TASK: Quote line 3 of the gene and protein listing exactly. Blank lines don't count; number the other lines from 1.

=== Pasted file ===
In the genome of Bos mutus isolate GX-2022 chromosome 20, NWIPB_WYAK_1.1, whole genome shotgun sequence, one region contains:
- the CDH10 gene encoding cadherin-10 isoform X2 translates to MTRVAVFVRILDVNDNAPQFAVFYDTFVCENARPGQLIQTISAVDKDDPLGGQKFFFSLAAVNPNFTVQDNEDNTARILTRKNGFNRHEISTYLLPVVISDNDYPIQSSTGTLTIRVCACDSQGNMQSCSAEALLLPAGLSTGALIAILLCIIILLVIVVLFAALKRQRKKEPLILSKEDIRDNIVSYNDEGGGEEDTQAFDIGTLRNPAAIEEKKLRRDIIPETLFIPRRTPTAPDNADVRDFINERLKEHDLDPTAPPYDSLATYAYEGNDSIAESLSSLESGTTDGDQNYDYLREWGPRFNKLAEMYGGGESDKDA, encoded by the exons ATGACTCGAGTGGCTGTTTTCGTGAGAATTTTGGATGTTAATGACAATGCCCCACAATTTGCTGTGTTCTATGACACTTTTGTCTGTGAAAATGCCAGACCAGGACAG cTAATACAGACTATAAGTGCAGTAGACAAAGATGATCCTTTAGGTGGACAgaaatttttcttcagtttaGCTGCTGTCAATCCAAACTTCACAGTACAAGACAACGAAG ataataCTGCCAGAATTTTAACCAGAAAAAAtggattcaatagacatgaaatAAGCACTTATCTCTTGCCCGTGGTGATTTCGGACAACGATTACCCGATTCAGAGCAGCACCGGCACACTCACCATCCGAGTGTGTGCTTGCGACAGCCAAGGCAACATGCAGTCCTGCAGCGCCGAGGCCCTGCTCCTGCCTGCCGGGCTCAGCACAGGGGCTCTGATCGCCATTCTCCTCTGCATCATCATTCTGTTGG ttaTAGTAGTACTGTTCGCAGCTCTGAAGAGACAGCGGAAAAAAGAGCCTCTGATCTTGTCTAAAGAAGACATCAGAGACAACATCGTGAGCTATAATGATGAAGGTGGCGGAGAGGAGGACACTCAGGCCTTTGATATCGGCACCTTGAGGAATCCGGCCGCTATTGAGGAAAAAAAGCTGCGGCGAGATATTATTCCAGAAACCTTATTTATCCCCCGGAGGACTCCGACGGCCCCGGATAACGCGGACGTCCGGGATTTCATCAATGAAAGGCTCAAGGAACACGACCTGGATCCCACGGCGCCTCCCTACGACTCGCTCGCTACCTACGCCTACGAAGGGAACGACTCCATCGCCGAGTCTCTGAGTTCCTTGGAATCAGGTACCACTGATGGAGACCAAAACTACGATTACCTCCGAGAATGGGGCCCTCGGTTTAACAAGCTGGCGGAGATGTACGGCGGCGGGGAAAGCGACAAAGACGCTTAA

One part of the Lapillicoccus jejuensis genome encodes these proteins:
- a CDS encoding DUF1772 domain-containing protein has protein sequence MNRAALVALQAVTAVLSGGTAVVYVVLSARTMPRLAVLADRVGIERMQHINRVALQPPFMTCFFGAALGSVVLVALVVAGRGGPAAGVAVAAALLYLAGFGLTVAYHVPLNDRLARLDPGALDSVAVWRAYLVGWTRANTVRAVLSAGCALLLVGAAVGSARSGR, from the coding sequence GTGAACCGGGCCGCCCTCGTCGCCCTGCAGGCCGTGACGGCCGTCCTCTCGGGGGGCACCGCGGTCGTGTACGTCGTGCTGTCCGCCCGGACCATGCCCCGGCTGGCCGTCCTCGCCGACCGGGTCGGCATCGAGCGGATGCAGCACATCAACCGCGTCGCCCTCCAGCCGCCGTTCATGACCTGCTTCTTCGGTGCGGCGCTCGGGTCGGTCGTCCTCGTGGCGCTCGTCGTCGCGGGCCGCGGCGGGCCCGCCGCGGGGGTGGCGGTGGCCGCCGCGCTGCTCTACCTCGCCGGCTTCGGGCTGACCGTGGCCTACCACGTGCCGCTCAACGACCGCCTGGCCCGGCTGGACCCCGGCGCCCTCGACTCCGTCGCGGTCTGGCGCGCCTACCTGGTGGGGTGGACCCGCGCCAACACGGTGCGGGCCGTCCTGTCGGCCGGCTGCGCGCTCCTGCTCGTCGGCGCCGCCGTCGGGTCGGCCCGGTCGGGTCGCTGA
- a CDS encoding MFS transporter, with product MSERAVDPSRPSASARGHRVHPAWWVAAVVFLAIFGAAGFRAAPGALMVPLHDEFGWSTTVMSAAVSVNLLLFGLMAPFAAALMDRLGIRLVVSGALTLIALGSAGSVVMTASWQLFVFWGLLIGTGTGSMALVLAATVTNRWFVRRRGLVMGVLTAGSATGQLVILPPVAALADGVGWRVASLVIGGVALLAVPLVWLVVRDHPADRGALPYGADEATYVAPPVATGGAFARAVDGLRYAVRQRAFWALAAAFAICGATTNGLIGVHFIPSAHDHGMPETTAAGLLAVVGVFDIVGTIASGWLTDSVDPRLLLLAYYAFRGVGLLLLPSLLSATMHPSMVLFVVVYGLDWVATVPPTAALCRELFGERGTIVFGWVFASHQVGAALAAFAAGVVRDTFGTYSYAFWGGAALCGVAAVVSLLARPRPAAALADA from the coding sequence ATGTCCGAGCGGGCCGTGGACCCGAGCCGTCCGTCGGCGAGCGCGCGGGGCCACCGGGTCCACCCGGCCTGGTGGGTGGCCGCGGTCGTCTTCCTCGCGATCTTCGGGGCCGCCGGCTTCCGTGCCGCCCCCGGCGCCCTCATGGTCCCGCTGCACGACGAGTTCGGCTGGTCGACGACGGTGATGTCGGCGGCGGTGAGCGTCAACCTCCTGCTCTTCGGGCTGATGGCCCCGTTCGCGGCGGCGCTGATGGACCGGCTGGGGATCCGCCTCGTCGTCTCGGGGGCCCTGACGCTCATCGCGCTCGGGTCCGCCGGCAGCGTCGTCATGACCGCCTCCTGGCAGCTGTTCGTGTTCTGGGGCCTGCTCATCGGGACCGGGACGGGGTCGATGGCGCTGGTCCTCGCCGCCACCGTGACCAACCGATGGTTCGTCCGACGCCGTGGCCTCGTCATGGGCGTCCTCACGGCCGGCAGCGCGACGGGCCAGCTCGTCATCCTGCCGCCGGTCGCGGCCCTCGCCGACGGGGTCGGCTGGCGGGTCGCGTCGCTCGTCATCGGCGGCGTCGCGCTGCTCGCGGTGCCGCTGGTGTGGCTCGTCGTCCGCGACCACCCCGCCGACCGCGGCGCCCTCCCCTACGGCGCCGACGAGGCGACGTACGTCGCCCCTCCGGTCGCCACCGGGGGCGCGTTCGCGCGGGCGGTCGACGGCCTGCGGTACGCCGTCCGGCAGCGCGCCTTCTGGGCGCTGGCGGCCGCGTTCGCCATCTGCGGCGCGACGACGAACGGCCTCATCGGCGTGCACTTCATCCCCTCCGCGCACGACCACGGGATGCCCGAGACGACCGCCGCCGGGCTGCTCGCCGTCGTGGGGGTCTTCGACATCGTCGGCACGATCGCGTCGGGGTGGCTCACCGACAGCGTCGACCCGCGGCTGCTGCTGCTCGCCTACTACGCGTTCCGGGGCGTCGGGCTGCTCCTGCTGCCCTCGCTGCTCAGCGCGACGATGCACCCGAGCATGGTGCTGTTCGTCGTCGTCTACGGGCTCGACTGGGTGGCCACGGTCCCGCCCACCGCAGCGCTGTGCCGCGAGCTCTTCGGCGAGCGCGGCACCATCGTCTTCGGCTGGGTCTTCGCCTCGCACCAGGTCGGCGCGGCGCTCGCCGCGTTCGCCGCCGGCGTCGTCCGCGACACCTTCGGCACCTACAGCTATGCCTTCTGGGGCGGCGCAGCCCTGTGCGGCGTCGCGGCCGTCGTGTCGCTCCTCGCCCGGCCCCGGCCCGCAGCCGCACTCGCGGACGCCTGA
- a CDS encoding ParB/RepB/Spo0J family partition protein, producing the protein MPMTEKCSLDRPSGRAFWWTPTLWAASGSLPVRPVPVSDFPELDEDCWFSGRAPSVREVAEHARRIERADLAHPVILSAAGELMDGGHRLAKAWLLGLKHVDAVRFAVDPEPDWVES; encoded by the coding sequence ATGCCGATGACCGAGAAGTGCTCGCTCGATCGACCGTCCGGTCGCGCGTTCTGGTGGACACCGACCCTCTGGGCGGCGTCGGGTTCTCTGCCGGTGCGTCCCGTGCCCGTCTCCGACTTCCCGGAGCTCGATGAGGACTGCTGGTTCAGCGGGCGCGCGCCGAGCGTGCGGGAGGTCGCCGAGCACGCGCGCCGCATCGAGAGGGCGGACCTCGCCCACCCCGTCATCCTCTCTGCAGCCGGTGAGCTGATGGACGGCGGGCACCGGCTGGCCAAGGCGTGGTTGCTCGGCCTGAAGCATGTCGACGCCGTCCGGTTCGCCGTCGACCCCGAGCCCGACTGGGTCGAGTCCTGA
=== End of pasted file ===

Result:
One part of the Lapillicoccus jejuensis genome encodes these proteins: